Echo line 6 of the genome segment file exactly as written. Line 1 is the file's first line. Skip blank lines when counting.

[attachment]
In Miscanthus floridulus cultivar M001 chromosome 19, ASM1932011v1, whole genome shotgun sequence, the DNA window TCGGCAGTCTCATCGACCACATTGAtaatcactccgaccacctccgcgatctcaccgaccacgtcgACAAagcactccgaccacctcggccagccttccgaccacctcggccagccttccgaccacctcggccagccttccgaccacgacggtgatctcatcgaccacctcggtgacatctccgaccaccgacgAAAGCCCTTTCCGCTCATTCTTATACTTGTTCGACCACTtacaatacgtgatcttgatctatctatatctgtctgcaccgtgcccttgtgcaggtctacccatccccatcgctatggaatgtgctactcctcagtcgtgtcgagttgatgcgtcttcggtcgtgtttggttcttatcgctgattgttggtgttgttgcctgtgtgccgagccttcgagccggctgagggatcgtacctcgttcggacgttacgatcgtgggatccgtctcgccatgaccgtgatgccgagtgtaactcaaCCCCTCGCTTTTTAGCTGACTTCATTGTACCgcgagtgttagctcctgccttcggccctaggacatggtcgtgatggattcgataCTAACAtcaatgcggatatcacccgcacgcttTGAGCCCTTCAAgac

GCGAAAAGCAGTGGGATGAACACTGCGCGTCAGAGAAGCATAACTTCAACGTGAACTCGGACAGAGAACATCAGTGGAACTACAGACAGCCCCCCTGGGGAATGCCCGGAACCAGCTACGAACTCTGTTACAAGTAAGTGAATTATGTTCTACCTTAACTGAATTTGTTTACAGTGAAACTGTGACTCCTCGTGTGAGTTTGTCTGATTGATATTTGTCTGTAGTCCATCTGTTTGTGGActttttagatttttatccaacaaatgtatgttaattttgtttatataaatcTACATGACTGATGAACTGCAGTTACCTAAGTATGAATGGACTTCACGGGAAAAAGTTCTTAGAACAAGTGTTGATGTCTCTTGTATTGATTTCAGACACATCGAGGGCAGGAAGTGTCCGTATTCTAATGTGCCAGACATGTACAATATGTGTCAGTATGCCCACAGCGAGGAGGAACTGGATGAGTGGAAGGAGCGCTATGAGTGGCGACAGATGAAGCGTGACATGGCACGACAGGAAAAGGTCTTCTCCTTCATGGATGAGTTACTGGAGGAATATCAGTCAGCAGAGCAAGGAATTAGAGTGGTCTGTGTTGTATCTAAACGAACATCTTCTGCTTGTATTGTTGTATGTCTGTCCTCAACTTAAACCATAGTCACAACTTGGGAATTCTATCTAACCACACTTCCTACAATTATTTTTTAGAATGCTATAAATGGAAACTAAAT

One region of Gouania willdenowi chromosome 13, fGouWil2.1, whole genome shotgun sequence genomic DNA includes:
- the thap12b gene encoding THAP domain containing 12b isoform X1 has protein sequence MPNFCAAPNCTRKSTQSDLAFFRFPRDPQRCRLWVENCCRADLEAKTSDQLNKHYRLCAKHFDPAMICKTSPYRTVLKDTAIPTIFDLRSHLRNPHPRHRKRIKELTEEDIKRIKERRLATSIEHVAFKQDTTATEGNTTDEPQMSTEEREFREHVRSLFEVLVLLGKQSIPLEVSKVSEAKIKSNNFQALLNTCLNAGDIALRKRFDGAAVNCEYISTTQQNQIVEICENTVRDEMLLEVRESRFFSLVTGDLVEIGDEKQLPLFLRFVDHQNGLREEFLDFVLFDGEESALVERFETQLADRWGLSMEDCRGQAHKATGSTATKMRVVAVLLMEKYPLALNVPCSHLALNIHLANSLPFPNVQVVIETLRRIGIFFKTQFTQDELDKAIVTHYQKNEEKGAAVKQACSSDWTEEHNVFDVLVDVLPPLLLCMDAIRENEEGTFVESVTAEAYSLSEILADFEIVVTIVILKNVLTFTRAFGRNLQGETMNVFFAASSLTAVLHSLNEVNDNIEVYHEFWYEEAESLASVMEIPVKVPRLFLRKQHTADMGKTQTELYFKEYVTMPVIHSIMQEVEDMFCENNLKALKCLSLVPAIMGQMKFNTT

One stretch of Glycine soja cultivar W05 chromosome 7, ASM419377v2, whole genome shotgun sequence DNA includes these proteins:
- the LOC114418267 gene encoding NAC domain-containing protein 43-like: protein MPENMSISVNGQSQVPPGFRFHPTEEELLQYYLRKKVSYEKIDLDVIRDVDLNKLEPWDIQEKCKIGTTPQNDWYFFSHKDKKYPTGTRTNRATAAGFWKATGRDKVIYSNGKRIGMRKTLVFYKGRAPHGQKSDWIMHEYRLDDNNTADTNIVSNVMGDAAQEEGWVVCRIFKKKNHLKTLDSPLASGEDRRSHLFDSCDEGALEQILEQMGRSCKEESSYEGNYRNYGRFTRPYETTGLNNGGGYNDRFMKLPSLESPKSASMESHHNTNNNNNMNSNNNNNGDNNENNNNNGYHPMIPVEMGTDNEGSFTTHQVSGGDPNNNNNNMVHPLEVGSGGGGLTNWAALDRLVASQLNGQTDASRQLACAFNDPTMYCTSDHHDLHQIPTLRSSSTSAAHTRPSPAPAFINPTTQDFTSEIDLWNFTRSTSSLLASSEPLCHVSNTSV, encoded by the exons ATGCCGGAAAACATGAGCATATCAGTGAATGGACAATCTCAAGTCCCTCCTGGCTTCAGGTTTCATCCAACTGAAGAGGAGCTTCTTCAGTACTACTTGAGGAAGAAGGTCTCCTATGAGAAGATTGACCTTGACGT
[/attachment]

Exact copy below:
- the LOC114418267 gene encoding NAC domain-containing protein 43-like: protein MPENMSISVNGQSQVPPGFRFHPTEEELLQYYLRKKVSYEKIDLDVIRDVDLNKLEPWDIQEKCKIGTTPQNDWYFFSHKDKKYPTGTRTNRATAAGFWKATGRDKVIYSNGKRIGMRKTLVFYKGRAPHGQKSDWIMHEYRLDDNNTADTNIVSNVMGDAAQEEGWVVCRIFKKKNHLKTLDSPLASGEDRRSHLFDSCDEGALEQILEQMGRSCKEESSYEGNYRNYGRFTRPYETTGLNNGGGYNDRFMKLPSLESPKSASMESHHNTNNNNNMNSNNNNNGDNNENNNNNGYHPMIPVEMGTDNEGSFTTHQVSGGDPNNNNNNMVHPLEVGSGGGGLTNWAALDRLVASQLNGQTDASRQLACAFNDPTMYCTSDHHDLHQIPTLRSSSTSAAHTRPSPAPAFINPTTQDFTSEIDLWNFTRSTSSLLASSEPLCHVSNTSV, encoded by the exons ATGCCGGAAAACATGAGCATATCAGTGAATGGACAATCTCAAGTCCCTCCTGGCTTCAGGTTTCATCCAACTGAAGAGGAGCTTCTTCAGTACTACTTGAGGAAGAAGGTCTCCTATGAGAAGATTGACCTTGACGT